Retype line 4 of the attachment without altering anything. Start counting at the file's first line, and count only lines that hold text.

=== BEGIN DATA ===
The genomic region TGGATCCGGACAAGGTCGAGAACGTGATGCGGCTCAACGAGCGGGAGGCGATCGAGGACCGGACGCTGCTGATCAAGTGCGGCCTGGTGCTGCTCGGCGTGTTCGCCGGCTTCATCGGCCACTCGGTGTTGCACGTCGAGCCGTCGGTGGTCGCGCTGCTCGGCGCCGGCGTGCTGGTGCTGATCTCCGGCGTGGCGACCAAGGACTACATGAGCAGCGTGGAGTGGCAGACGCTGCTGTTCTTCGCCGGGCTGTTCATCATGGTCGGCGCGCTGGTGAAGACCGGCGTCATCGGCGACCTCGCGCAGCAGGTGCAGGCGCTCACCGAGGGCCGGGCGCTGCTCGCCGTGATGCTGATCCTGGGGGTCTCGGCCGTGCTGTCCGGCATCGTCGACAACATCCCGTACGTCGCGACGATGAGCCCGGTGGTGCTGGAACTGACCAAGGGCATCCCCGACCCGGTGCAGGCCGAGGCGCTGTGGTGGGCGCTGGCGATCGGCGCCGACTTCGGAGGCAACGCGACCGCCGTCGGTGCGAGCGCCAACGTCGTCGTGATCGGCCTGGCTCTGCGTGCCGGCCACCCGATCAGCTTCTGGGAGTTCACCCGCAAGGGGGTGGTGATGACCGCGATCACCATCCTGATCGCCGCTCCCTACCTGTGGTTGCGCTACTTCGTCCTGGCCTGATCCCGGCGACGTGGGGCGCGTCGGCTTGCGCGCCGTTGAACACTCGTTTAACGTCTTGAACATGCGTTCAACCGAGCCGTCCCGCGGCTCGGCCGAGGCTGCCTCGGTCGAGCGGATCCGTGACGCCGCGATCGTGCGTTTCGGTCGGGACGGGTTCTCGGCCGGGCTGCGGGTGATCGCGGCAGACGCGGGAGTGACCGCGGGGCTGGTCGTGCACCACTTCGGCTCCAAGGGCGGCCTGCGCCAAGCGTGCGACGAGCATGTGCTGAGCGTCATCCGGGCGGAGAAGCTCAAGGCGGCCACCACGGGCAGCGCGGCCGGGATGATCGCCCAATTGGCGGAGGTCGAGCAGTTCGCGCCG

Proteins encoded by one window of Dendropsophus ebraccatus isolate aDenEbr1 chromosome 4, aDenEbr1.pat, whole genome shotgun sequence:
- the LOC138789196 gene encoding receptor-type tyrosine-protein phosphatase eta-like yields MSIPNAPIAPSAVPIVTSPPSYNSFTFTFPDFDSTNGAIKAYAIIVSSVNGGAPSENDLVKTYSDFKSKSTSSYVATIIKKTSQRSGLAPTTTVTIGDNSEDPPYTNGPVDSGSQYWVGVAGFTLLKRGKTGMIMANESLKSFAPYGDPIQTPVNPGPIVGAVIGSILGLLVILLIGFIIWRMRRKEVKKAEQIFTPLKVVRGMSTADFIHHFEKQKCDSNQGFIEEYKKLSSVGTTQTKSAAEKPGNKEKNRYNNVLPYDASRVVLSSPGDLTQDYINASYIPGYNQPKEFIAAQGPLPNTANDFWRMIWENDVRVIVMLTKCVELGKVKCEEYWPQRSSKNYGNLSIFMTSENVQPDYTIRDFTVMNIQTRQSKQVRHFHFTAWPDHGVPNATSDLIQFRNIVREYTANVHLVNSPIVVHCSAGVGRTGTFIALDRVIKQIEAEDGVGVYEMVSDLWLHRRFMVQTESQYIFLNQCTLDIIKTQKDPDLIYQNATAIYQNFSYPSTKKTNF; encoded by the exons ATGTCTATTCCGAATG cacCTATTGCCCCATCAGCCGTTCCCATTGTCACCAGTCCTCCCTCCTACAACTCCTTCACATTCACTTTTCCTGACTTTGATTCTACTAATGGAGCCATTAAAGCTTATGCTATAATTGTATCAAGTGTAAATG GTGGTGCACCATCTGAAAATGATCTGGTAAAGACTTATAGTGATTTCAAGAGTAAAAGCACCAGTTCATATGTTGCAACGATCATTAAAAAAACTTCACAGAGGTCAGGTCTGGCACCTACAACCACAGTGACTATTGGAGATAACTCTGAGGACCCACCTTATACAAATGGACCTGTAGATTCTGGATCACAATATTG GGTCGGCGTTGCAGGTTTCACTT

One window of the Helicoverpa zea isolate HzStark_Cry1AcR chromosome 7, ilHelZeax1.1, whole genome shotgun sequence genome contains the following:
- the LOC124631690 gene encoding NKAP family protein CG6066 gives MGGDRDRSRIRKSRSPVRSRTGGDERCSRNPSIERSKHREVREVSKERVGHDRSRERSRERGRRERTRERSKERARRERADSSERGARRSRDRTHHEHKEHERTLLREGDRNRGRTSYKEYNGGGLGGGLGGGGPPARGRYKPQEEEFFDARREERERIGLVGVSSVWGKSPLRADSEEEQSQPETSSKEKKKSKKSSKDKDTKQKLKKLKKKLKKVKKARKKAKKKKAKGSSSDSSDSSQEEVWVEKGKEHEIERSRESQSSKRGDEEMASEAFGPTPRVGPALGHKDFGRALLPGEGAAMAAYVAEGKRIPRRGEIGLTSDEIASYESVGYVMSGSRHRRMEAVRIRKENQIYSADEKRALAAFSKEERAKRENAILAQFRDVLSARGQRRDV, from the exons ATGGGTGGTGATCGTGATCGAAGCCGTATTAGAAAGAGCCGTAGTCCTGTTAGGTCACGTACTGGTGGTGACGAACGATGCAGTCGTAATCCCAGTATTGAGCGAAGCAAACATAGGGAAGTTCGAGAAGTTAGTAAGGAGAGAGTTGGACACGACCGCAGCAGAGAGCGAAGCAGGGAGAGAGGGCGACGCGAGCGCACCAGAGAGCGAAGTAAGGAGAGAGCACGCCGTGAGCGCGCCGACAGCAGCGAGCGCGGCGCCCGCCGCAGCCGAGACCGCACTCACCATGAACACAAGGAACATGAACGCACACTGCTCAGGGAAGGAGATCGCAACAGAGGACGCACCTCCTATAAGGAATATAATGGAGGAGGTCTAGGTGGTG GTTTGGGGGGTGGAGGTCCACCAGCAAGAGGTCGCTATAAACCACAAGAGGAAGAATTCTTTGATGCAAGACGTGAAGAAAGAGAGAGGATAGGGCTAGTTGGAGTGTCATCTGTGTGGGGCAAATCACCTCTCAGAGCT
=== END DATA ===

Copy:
One window of the Helicoverpa zea isolate HzStark_Cry1AcR chromosome 7, ilHelZeax1.1, whole genome shotgun sequence genome contains the following: